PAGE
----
Once through, we then headed straight to the ‘visa-on-arrival’ office on the Cambodia side and paid the normal rate of $20USD per person (although the officials there did overcharge us for the children’s visas’, which would have only cost $5 USD had we arrived at the airport). 

Emerging from immigration Poipet awaited us, and we again breezed past the ‘official foreigner bus’, which is supposedly the only way onwards, but reportedly way overpriced, and was approached by a Korean tourist who wanted to share in a taxi to Siem Reap.  Together we easily negotiated a $25USD fare for the 2hr journey and the 3 of us and the girls travelled in air conditioned and roomy comfort.  By 11:30am, our driver dropped us at a great little new hotel in Siem Reap that was reasonable, clean, spacious, and best of all, had a pool. 
Siem Reap Temple Villa
We headed out to the old market area of Psar Char on foot and found a delicious restaurant where we got coconut cream curry with your choice of meat, served with rice for $1.50 USD, fried rice and shrimp for $1 and mango (or other fruit) shakes for 0.50.  (Most prices here are expressed in US Dollars and US Dollars seems to be the currency of choice, except for amounts under $1.00, at which point the local currency, the riel, is used.)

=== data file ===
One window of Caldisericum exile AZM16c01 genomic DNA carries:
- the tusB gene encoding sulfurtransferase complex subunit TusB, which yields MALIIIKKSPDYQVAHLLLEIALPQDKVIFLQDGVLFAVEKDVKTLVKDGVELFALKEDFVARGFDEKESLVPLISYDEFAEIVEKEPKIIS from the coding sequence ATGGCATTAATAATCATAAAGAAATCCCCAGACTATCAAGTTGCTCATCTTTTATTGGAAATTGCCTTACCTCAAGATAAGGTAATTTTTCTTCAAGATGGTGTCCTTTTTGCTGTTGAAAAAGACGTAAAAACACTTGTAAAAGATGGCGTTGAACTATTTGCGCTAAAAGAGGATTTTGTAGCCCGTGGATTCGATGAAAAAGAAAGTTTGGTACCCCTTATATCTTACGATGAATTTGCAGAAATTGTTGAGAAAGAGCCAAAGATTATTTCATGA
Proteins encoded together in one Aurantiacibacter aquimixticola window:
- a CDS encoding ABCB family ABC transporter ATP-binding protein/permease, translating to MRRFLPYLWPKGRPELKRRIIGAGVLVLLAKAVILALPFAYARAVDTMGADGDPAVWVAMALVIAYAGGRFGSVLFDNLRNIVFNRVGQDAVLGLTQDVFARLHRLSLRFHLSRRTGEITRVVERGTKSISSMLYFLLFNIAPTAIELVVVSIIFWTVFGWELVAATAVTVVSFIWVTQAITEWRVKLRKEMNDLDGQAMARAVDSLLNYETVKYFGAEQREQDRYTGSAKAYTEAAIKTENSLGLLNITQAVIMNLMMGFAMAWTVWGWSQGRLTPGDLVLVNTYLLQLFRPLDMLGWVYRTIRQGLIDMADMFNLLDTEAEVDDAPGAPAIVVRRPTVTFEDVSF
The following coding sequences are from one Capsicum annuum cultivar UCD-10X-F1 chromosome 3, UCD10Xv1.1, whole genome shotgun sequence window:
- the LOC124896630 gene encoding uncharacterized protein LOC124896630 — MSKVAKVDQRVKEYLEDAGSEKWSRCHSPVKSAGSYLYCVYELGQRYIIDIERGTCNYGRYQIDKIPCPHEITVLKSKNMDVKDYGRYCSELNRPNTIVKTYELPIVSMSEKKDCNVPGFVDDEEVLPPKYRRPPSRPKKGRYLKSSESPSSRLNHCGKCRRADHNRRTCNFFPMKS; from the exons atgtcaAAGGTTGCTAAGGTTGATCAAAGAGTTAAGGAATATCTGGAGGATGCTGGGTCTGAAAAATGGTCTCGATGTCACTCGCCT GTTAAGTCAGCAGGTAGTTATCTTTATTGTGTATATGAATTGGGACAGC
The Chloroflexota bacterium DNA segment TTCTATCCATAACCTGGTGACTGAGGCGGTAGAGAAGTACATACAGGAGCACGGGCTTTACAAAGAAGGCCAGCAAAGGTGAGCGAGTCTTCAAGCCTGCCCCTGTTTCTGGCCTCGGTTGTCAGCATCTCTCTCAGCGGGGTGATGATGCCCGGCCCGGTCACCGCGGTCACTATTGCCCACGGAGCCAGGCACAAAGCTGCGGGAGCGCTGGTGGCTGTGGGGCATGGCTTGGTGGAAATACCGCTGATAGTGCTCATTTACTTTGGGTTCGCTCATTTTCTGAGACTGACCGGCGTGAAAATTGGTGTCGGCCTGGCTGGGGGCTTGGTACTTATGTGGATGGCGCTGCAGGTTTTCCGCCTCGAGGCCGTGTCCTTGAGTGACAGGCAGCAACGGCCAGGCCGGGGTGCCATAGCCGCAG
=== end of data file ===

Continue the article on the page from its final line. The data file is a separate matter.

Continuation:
Later that night, we explored the Angkor Night Market and even took in some free Khmer Dancing (Aspara) at the Temple Bar on the vibrant Pub Street.  (Wow—Pub Street is soo cool—very New Orleans like vibe!)  What an incredible first day.

Pub Street by day
...and by night it's closed to traffic

We've been here in Siem Reap for 8 days now.  We got a 3 day pass ($40.00 USD/Adult, C-under 12: free) exploring Angkor Wat and its surrounding temple complexes, including Angkor Tham and the Bayon and Baphuon, Ta Keo, Ta Prohm (set for Tomb Raider), Banteay Kidet and Banteay Srei.